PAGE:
The Naval Research Laboratory (NRO) was recently granted urgent approval to bypass the usual course of action when upgrading military systems through competitive contracts. The sense of urgency was due to a “newly discovered threat” against the Navy’s faulty AN-SQL-32, an embarkable prototype electronic warfare (EW) system. The SLQ-32 “Slick-32” is the Navy’s primary electronic warfare system to protect ships against the threat of missile attack.
There’s an imminent threat to U.S. Navy surface warships, which evidently has Navy leaders worried.
Scientists at the Naval Research Laboratory in Washington are working fast to develop a new kind of electronic warfare (EW) module that can be fitted quickly onto ships to meet these threats. They are working with EW experts at the ITT Exelis Electronic Systems division in Van Nuys, Calif., who will help manufacture and install the new EW system.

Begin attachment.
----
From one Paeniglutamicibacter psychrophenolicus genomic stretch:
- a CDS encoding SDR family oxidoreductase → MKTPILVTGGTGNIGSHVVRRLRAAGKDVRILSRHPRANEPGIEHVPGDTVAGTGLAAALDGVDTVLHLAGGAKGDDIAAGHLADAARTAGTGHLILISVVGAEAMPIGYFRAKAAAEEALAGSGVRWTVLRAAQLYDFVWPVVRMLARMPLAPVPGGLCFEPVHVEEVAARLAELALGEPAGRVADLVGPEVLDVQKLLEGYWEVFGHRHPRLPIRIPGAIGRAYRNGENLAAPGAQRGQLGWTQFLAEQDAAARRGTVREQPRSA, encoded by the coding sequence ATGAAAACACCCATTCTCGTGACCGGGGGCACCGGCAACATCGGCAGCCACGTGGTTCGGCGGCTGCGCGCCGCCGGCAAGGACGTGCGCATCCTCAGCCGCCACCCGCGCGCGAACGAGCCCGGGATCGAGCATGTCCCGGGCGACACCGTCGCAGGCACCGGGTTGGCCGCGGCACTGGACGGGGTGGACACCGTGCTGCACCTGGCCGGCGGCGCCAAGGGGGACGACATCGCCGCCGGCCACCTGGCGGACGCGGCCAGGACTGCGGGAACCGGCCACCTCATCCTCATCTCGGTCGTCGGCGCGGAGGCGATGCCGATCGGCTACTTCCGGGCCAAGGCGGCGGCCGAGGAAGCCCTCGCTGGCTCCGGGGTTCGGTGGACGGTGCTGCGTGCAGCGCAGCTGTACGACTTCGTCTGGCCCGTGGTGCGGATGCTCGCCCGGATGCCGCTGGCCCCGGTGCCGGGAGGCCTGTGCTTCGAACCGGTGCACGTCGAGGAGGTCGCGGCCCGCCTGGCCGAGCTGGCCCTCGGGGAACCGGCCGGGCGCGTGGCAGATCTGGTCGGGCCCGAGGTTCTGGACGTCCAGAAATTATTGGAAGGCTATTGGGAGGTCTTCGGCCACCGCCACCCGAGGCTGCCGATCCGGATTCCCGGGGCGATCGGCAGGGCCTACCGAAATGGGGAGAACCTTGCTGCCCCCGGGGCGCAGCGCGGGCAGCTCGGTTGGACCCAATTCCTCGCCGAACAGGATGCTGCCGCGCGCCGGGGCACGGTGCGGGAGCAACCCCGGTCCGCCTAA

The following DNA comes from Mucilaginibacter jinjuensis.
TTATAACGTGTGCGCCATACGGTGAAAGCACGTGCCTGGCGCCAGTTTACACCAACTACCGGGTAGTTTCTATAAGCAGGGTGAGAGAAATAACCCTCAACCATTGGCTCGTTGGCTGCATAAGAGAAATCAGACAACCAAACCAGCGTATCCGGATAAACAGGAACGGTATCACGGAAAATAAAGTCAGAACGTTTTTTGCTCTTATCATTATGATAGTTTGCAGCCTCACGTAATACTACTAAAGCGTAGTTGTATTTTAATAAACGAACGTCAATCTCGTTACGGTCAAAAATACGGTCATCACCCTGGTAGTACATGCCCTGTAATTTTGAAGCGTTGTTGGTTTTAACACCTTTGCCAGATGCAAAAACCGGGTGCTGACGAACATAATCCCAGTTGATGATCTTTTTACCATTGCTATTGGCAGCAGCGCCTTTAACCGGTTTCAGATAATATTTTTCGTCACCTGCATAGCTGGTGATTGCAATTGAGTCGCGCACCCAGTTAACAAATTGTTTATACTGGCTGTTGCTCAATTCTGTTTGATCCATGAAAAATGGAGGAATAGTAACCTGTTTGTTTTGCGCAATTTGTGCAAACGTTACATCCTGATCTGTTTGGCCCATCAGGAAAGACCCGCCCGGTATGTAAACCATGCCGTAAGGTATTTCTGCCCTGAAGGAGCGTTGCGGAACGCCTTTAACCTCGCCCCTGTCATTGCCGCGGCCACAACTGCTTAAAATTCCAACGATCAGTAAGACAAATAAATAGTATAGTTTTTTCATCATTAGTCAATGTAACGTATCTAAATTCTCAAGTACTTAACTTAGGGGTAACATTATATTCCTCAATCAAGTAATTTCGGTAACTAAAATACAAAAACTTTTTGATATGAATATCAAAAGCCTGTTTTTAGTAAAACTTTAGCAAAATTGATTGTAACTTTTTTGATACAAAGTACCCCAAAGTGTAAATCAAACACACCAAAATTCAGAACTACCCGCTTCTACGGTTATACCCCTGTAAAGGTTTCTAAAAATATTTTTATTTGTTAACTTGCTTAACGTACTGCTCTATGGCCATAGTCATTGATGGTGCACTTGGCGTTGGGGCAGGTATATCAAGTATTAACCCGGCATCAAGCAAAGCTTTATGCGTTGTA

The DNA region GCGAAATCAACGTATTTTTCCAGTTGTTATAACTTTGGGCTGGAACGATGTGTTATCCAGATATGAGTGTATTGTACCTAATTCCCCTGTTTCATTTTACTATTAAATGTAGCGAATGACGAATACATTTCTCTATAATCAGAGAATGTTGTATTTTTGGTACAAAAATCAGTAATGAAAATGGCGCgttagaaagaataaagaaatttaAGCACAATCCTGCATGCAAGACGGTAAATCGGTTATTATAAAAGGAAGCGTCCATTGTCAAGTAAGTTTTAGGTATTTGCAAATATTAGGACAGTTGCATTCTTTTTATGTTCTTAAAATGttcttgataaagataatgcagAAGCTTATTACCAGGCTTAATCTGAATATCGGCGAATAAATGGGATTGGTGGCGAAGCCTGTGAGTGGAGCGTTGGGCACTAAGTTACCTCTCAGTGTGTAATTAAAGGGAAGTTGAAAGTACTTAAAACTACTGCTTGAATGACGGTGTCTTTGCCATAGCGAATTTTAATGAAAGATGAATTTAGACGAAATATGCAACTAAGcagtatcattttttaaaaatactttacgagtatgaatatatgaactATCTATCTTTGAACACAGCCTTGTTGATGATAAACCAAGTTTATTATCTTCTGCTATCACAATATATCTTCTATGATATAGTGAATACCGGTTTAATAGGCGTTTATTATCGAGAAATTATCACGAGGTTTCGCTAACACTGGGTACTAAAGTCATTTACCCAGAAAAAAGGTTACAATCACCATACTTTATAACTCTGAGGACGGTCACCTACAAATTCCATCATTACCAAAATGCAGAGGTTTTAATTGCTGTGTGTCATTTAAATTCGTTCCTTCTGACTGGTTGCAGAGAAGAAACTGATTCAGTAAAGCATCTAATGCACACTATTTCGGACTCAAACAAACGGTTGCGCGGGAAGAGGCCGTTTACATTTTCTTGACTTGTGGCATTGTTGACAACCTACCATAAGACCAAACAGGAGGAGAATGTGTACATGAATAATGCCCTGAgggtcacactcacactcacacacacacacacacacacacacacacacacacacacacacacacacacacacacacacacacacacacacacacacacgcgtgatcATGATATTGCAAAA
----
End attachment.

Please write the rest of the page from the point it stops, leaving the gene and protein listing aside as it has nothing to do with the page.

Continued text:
Although Navy officials are not spelling out what this newly discovered threat to shipping is, we can assume it has something to do with advanced radar-guided anti-ship cruise missiles , or something similar.
The Navy’s current Raytheon AN/SLQ-32 shipboard EW system was conceived in the early 1970s in part from lessons learned from an incident during the Six-Day War in 1967 when Egypt sank the Israeli destroyer Elath using a Soviet SS-N-2 STYX anti-ship missile. Upgrades are being made to the SLQ-32 system under the Surface Electronic Warfare Improvement Program (SEWIP).
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